71. In the UK between 60 and 65 per cent of the population is now covered by what the Government describes as "affordable" broadband technology (cable service or ADSL over a copper telephone connection) although there is some confusion over the definition of broadband as set out above. Only about 1 per cent of households have taken up this option. This coverage is concentrated in high population areas. In rural areas broadband service is available by satellite but at a cost which is beyond most households. NTL concede that broadband take up has been slower than they would have liked but that it compares well with mobile phone and Internet take up at the same stage of development.[64]

72. The Government, in common with AOL UK, sees the high level of Internet usage in the UK which is flat-rate as a significant advantage to the promotion of broadband. We note that BT saw flat-rate narrowband access as an inhibitor of broadband market development arguing that many consumers already enjoyed the benefits of "always on" and were less inclined to pay more for simply higher speed.

73. The Government describes the UK broadband market as "arguably" one of the most competitive in Europe given the dual approach of "unbundling the local loop" (allowing operators access to BT's local loop between the local exchange and households) and the requirement for BT to sell wholesale services to other retail providers. BT has recently made a marked reduction in its wholesale prices which has been passed on in large measure by retail providers to consumers. The latest report of the e-Minister and e-Envoy, as well as comment in Computing Magazine, were of a significant upturn in demand (in some cases outstripping the capacity to supply). BT has a target to reach 1 million new customers by June 2003 which would represent a doubling of the current levels of take up.

74. We heard severe criticism of both BT and the effectiveness of Oftel in achieving progress with local loop unbundling.[65] But there is also a fundamental tension between these two strands of activity in fostering competition. Price cuts sought from BT in some instances are likely to undercut the prices upon which the business plans of local loop unbundlers are based. One proposal from Cable & Wireless was for BT's network business to be separated from its other services to ensure free and fair competition between service retailers and to encourage further price reductions by the newly stand-alone network business.[66] We recommend that Oftel, and OFCOM when it takes over the responsibilities of Oftel in due course, should take serious note of criticisms of its effectiveness in establishing a competitive UK market for broadband and follow up with remedial action—taking account of the proposal to require BT's network to stand on its own as a distinct business.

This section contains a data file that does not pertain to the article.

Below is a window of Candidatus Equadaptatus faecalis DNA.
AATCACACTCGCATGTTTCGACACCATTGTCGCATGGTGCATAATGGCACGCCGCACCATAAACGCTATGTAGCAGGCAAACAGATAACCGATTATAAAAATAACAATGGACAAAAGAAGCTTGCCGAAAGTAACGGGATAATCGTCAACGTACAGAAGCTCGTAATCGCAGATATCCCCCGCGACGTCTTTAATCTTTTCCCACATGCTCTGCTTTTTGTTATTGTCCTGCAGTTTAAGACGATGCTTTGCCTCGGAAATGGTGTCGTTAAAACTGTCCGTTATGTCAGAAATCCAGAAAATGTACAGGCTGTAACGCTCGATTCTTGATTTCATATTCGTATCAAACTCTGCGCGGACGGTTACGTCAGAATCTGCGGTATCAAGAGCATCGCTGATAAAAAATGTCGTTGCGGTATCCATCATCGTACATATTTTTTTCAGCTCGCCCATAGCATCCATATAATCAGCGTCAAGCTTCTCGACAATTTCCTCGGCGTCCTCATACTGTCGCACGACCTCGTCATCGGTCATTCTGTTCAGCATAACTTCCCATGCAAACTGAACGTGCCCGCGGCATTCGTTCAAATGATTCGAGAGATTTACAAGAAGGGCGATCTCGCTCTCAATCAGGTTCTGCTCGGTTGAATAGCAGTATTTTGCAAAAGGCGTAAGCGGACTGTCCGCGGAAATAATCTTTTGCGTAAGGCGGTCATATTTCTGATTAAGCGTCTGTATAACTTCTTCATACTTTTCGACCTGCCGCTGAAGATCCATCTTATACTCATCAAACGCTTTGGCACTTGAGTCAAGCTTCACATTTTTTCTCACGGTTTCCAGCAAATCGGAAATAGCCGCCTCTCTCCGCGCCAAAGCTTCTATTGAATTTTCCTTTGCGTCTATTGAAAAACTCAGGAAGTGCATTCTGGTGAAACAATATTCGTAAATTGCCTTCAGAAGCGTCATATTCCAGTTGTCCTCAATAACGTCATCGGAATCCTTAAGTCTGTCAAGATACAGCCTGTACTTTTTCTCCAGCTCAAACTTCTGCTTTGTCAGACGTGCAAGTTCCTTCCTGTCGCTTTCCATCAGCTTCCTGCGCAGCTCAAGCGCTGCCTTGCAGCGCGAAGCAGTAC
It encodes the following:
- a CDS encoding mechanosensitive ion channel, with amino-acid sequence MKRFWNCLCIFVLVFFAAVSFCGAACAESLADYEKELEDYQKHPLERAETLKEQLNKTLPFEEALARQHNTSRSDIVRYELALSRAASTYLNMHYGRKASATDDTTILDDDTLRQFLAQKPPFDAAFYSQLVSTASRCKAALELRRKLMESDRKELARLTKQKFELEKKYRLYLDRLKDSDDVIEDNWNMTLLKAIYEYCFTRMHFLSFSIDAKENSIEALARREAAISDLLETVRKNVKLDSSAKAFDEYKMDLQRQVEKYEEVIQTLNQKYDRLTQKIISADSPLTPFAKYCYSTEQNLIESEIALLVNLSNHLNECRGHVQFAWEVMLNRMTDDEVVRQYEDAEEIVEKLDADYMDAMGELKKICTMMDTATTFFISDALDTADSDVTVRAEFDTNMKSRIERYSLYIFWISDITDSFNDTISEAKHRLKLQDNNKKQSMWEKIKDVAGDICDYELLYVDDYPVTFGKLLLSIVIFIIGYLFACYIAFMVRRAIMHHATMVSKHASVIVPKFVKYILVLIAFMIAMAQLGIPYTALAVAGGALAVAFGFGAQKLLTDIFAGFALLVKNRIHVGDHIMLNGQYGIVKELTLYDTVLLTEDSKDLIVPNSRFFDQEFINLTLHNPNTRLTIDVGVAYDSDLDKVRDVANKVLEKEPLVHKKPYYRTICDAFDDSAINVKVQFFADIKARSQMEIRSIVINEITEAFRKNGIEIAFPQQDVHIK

75. Undoubtedly the key challenges to the Government's broadband ambitions are the overall pace of progress, the position of rural areas, and the unfavourable economics of investing in infrastructure where there is relatively little demand. When coupled with the high price of the satellite service that is available it is clear that, as the BSG says, there is no single answer. Sir Christopher Bland told us that the more sparsely populated parts of the UK might not be economic propositions for broadband roll-out for the next 10 or even 20 years.[67] Such a situation is clearly unacceptable since it would create a digital divide between urban and rural areas as well as penalising investments already made in locating businesses outside of congested population centres. It is imperative that the Government takes action to remedy this.

Source: ITC Annual Report, 2001, p19

62   Broadband Stakeholders Group, Report and Strategic Recommendations, November 2001 Back

63   POST Report 170, December 2001 Back

64   Ev 91 Back

65   Ev 75 and 82 Back

66   Ev 75 Back

67   Q 223 Back